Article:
By Marta Andreasen MEP
The European Parliament, and more precisely the Budget Committee of which I am a member, has been working on the draft budget for 2011. The discussion has been about reconciling the position of the Commission who wants almost a 6 % increase over 2010 and that of the Council who will accept less than half the increase the Commission proposes.
The Budget Committee – with my exception- has voted in favour of an increase which exceeds the Commission proposal though it stays within the limits of the Financial Perspective (this is the 7 year plan which started in 2007 and will end in 2013).
However the Conference of Presidents of the European Parliament, its governing body, decided to join the fray and scream for a “more ambitious budget” that reflects the new competences of the house as per the Lisbon Treaty. In fact I do not remember anybody mentioning – at the time of ratification – that there would be any cost associated and what this cost would be for the taxpayer. Not even today do we have a clear idea about what the Lisbon Treaty implementation will cost to the taxpayer. Those who defend the increase also allege that in times of crisis, austerity is not the right answer, on the contrary, it is necessary to spend more on education, renewable energy, etc. etc. If someone would take the trouble to review the EU accounts, and the outturn of the budget for the past years he or she would be able to identify numerous budget lines where there has been no expenditure at all.
The reasons for this underspend can be many and of diverse nature but what is clear is that the EU does not succeed in producing an “efficient” budget. It would be more sensible, therefore, that in these critical times the EU would look to invest those “savings” in those noble activities that they say will take us out of the crisis, instead of increasing the budget. Sadly this theory- that of saving in some areas to invest in others- of which I am a strong defender, has almost no support among the different political groups.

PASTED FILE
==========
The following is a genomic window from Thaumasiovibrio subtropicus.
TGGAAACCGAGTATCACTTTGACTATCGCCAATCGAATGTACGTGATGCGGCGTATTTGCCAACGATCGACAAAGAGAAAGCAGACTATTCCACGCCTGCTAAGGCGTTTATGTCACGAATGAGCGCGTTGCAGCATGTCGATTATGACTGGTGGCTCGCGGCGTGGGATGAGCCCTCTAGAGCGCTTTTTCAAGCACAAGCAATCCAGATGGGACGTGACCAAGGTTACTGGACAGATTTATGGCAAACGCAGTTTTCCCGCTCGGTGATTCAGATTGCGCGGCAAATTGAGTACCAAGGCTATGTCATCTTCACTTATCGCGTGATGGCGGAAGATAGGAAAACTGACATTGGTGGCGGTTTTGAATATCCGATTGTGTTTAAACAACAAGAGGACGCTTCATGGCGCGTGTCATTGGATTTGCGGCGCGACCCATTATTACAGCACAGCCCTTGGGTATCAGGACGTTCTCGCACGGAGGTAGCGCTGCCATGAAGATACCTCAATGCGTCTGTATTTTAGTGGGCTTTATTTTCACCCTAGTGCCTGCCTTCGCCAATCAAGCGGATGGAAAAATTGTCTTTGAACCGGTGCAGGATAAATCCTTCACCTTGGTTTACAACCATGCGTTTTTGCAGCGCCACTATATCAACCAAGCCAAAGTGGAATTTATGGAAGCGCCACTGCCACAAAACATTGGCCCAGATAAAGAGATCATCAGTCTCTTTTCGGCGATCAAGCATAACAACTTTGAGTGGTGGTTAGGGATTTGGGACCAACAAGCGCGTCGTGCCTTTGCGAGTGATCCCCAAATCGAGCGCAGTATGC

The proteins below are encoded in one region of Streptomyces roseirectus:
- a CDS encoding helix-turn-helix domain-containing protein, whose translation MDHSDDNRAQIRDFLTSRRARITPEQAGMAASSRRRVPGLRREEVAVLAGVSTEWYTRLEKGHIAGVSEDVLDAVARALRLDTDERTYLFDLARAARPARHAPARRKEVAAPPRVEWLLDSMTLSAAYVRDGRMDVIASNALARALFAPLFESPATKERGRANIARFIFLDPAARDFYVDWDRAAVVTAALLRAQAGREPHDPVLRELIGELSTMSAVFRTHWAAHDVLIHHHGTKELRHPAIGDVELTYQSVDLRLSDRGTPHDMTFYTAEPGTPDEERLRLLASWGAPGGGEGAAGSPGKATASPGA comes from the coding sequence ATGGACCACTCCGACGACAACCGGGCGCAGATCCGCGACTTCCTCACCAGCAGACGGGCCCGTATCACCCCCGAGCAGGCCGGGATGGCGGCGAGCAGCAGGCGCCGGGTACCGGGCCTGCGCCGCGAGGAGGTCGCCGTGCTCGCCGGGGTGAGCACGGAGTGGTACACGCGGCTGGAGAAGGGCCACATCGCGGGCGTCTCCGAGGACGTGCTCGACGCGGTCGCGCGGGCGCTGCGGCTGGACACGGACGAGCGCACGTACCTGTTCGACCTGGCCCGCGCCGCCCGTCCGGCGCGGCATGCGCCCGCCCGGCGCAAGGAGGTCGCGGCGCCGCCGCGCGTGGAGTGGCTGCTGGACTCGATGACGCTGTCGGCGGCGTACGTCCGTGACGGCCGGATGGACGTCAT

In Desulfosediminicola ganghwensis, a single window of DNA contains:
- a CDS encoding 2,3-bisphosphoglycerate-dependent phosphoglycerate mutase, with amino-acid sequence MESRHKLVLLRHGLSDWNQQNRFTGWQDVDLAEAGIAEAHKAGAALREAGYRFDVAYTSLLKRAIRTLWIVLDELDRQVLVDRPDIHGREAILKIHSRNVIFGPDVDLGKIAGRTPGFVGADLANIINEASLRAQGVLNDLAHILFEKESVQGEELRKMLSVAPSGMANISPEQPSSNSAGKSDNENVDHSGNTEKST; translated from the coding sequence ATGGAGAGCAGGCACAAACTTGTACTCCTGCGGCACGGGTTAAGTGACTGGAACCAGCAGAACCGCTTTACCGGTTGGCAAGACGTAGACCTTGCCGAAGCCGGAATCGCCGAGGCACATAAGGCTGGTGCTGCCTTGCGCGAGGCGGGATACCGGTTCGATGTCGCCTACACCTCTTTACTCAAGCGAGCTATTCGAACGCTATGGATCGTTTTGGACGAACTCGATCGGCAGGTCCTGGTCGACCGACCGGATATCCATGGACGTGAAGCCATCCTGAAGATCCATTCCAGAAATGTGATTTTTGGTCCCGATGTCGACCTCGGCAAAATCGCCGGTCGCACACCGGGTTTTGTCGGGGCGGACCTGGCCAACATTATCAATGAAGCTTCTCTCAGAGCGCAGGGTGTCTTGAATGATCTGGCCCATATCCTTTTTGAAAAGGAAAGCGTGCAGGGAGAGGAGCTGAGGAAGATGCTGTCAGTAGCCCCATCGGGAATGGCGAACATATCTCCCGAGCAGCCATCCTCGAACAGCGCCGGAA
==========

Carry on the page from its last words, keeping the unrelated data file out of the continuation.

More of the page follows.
But what I find stunning is that in times of crisis, when all member states are looking to reduce their budgets, the EU is looking to increase its own. More difficult to explain is that the European Parliament dares to double its own entertainment budget.What planet do these people live in? While most taxpayers wake up every morning thinking about how to make ends meet, the European Parliament asks for more champagne and oysters.
However, the story does not end here. The European Parliament will soon be facing the Council who rejects such increases and is therefore finding a way to convince the latter without too much struggle. And guess what the solution is: the funding will not come from the national budgets or the national treasury, the European Parliament is proposing that a direct EU tax is levied from European taxpayers. I have already referred in this blog to the possible European tax, and believe me, whatever the form the tax takes – tax on financial transactions, tax on travel due to gas emmissions, etc. the burden will always be transferred to the taxpayer.
I can confirm to you today that the Budget committee has already voted in favour of opening the budget line for this extra “own resource” that the tax would represent, and they have also opened an expenditure line to match the extra income, all with my strongest opposition.
During the coming week the MEPs will be asked to vote to approve this disgraceful arrangement. The European Commission will be publishing a paper about this extra own resource which will pave the way for the EU to levy this already during 2011. I will speak and even SCREAM against it. Please do join me in expressing strong opposition!!! Call the British government to account and ask them to explain why they are accepting this!!!! I will keep you posted on any news.